Given that the turbine blades in a water turbine are constantly exposed to water and dynamic forces, they need to have high corrosion resistance and strength. The most common material used in overlays on carbon steel runners in water turbines are austenitic steel alloys that have 17% to 20% chromium to increase stability of the film which improves aqueous corrosion resistance. The chromium content in these steel alloys exceed the minimum of 12% chromium required to exhibit some atmospheric corrosion resistance. Having a higher chromium concentration in the steel alloys allows for a much longer lifespan of the turbine blades. Currently, the blades are made of martensitic stainless steels which have high strength compared to austenitic stainless steels by a factor of 2. Besides corrosion resistance and strength as the criteria for material selection, weld-ability and density of the turbine blade. Greater weld-ability allows for easier repair of the turbine blades. This also allows for higher weld quality which results in a better repair. Selecting a material with low density is important to achieve higher efficiency because the lighter blades rotate more easily. The most common material used in Kaplan Turbine blades are stainless steel alloys (SS). The martensitic stainless steel alloys have high strength, thinner sections than standard carbon steel, and reduced mass that enhances the hydrodynamic flow conditions and efficiency of the water turbine. The SS(13Cr-4Ni) has been shown to have improved erosion resistance at all angles of attack through the process of laser peening. It is important to minimize erosion in order to maintain high efficiencies because erosion negatively impacts the hydraulic profile of the blades which reduces the relative ease to rotate.
Turbines are designed to run for decades with very little maintenance of the main elements; overhaul intervals are on the order of several years. Maintenance of the runners and parts exposed to water include removal, inspection, and repair of worn parts.
Normal wear and tear includes pitting corrosion from cavitation, fatigue cracking, and abrasion from suspended solids in the water. Steel elements are repaired by welding, usually with stainless steel rods. Damaged areas are cut or ground out, then welded back up to their original or an improved profile. Old turbine runners may have a significant amount of stainless steel added this way by the end of their lifetime. Elaborate welding procedures may be used to achieve the highest quality repairs.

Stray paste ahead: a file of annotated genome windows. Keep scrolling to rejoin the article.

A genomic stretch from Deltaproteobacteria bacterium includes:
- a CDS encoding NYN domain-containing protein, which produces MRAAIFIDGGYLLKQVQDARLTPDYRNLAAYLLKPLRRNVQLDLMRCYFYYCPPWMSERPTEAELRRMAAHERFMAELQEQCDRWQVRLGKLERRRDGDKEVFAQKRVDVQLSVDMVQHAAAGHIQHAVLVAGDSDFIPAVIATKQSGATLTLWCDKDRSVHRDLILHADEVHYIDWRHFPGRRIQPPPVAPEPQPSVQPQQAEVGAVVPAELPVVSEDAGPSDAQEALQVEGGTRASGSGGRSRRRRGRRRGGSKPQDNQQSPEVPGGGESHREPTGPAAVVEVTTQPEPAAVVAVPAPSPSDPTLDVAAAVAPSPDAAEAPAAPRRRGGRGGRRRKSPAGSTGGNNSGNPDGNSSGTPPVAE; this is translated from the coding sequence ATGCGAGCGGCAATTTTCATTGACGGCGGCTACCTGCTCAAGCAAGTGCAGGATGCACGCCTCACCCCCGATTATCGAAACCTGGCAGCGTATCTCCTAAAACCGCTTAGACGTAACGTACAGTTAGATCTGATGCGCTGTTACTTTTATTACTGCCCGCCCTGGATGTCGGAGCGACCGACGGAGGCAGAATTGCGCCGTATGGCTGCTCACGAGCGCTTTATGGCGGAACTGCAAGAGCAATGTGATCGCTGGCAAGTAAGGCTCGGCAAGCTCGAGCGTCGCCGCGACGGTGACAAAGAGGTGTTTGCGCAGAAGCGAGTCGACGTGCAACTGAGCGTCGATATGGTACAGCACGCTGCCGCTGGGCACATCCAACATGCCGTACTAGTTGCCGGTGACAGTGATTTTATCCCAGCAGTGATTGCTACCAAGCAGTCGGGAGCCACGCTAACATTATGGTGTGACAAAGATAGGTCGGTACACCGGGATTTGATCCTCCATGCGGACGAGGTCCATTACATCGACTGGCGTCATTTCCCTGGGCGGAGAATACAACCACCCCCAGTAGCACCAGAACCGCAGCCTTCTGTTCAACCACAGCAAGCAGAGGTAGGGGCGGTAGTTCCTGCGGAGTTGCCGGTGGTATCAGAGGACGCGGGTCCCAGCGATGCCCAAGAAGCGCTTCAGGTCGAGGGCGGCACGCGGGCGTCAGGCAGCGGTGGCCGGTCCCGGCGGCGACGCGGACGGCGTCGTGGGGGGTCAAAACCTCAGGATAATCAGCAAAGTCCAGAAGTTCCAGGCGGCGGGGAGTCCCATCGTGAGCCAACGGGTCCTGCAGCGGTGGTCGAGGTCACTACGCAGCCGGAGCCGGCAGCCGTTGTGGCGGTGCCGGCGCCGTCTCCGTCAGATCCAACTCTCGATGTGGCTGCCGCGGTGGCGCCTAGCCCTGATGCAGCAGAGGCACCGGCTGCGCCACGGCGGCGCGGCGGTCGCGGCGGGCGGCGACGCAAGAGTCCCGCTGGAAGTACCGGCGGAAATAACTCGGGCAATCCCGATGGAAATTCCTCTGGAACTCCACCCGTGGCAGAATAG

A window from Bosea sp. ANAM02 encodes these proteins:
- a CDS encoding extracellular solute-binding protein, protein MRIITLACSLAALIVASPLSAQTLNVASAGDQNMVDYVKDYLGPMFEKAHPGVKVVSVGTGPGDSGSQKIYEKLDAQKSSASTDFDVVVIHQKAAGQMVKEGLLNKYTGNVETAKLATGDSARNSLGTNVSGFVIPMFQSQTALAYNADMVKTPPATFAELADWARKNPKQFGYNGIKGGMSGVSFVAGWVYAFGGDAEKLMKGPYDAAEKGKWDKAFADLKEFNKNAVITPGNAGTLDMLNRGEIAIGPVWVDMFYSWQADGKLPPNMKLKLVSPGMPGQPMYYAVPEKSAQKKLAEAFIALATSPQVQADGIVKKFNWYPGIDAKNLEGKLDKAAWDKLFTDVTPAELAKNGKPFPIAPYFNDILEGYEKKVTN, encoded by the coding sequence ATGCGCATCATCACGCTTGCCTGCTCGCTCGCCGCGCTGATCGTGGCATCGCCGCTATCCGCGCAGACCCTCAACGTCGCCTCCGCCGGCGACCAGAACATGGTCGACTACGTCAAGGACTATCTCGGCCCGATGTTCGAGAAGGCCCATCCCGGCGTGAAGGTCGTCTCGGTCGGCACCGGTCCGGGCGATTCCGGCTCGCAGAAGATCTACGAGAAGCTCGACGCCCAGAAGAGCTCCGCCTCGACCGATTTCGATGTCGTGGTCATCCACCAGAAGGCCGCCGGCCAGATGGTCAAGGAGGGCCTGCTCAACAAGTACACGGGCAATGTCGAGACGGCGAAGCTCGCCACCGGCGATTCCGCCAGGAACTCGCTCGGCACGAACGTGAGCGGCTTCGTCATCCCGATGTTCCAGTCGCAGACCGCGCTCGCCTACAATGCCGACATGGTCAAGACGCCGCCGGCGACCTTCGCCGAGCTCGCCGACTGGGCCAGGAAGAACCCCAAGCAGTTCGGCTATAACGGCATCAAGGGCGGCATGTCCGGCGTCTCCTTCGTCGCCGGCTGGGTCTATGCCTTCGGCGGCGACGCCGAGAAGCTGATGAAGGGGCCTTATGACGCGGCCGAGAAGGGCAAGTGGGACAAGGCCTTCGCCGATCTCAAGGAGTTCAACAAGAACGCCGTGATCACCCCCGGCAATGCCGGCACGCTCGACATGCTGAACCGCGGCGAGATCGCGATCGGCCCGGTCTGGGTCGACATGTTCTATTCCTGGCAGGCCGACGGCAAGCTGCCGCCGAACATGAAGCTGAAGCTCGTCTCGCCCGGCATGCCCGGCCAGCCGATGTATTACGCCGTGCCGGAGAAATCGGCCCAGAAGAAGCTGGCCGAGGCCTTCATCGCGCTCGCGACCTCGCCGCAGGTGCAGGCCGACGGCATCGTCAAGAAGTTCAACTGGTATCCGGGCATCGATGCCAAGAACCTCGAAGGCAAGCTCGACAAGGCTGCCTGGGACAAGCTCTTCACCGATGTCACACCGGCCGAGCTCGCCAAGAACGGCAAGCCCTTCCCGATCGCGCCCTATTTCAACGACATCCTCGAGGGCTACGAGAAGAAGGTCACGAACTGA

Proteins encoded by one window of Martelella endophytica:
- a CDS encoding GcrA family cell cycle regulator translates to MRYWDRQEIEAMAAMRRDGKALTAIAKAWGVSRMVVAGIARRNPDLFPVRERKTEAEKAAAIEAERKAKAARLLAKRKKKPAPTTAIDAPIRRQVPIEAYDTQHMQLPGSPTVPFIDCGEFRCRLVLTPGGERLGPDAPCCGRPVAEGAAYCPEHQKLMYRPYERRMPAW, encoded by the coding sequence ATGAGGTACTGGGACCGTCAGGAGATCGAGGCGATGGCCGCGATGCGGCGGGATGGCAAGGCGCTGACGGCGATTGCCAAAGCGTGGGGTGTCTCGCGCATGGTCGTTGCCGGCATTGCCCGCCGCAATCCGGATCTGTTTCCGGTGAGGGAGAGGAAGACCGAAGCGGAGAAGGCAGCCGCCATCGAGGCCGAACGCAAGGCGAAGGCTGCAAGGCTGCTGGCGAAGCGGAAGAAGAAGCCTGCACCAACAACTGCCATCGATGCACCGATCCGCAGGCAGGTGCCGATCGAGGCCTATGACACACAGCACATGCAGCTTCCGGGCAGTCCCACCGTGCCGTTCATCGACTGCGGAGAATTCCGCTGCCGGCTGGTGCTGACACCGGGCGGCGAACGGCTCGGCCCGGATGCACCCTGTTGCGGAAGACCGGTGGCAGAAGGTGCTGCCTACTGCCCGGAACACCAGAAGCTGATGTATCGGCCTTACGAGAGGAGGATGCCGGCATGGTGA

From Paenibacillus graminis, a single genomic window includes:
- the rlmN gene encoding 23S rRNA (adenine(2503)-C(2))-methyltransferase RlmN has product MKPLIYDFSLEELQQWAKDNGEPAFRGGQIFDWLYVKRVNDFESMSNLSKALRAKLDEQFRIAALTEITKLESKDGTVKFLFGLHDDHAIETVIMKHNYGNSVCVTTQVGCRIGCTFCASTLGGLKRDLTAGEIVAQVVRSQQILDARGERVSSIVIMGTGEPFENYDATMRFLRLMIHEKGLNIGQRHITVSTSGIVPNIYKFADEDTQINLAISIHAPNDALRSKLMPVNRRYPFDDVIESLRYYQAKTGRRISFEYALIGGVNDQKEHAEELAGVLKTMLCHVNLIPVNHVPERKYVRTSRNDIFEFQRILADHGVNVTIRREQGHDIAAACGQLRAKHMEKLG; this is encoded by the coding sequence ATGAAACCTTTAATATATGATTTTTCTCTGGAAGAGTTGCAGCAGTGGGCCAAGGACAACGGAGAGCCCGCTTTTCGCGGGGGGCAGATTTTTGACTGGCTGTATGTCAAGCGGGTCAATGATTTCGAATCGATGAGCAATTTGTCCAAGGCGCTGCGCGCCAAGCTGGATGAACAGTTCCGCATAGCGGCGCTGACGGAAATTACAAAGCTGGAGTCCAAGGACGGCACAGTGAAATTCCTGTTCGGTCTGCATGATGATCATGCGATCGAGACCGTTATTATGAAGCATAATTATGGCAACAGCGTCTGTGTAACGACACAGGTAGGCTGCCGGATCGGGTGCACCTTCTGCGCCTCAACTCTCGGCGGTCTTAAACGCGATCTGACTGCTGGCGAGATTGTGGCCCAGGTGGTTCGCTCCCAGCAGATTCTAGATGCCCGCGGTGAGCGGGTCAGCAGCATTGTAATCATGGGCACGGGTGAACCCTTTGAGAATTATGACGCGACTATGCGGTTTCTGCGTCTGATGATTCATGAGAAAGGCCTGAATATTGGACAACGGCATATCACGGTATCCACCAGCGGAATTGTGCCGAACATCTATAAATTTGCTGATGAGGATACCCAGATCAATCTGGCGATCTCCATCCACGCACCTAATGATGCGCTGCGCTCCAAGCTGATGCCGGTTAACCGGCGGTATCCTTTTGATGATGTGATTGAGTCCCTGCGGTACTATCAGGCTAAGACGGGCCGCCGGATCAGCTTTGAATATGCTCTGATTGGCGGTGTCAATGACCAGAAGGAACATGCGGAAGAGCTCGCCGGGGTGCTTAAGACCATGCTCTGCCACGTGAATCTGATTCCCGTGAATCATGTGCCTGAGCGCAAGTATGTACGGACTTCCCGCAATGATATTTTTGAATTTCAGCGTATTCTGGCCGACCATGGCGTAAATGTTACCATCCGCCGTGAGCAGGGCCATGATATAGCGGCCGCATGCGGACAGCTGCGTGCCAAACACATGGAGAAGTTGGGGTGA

Other elements requiring inspection and repair during overhauls include bearings, packing box and shaft sleeves, servomotors, cooling systems for the bearings and generator coils, seal rings, wicket gate linkage elements and all surfaces.
Water turbines are generally considered a clean power producer, as the turbine causes essentially no change to the water. They use a renewable energy source and are designed to operate for decades. They produce significant amounts of the world's electrical supply.
Historically there have also been negative consequences, mostly associated with the dams normally required for power production. Dams alter the natural ecology of rivers, potentially killing fish, stopping migrations, and disrupting peoples' livelihoods. For example, Native American tribes in the Pacific Northwest had livelihoods built around salmon fishing, but aggressive dam-building destroyed their way of life. Dams also cause less obvious, but potentially serious consequences, including increased evaporation of water (especially in arid regions), buildup of silt behind the dam, and changes to water temperature and flow patterns. In the United States, it is now illegal to block the migration of fish, for example the white sturgeon in North America, so fish ladders must be provided by dam builders.
As the result of testing of experimental models there has been a gradual and progressive development in the uniformity of water wheels and water wheel patterns since the Holyoke Testing Flume was opened which did not exist before that time so that the wheels at the present time are more uniform in the United States.
I have called the Holyoke testing flume the first modern hydraulic laboratory. There were such before 1881, but they were of so modest or minute dimensions that they failed to produce results suited to, certainly, modern practice
[The article] reproduces a letter from Herschel to the late Dr. Unwin describing his invention of the Venturi Meter. The letter is dated June 5, 1888, and addressed from the hydraulic engineer's office of the Holyoke Water Power Co., Mass. In his letter, Herschel says he tested a one-inch Venturi Meter, under 210 ft. head: 'I am now satisfied that here is a new and pregnant principle to be applied to the art of gauging fluids, inclusive of fluids such as compressed air, illuminating or fuel gases, steam, etc. Further, that the shape of the meter should be trumpet-shaped in both directions; such a meter will measure volumes flowing in either direction, which in certain localities becomes a useful attribute...'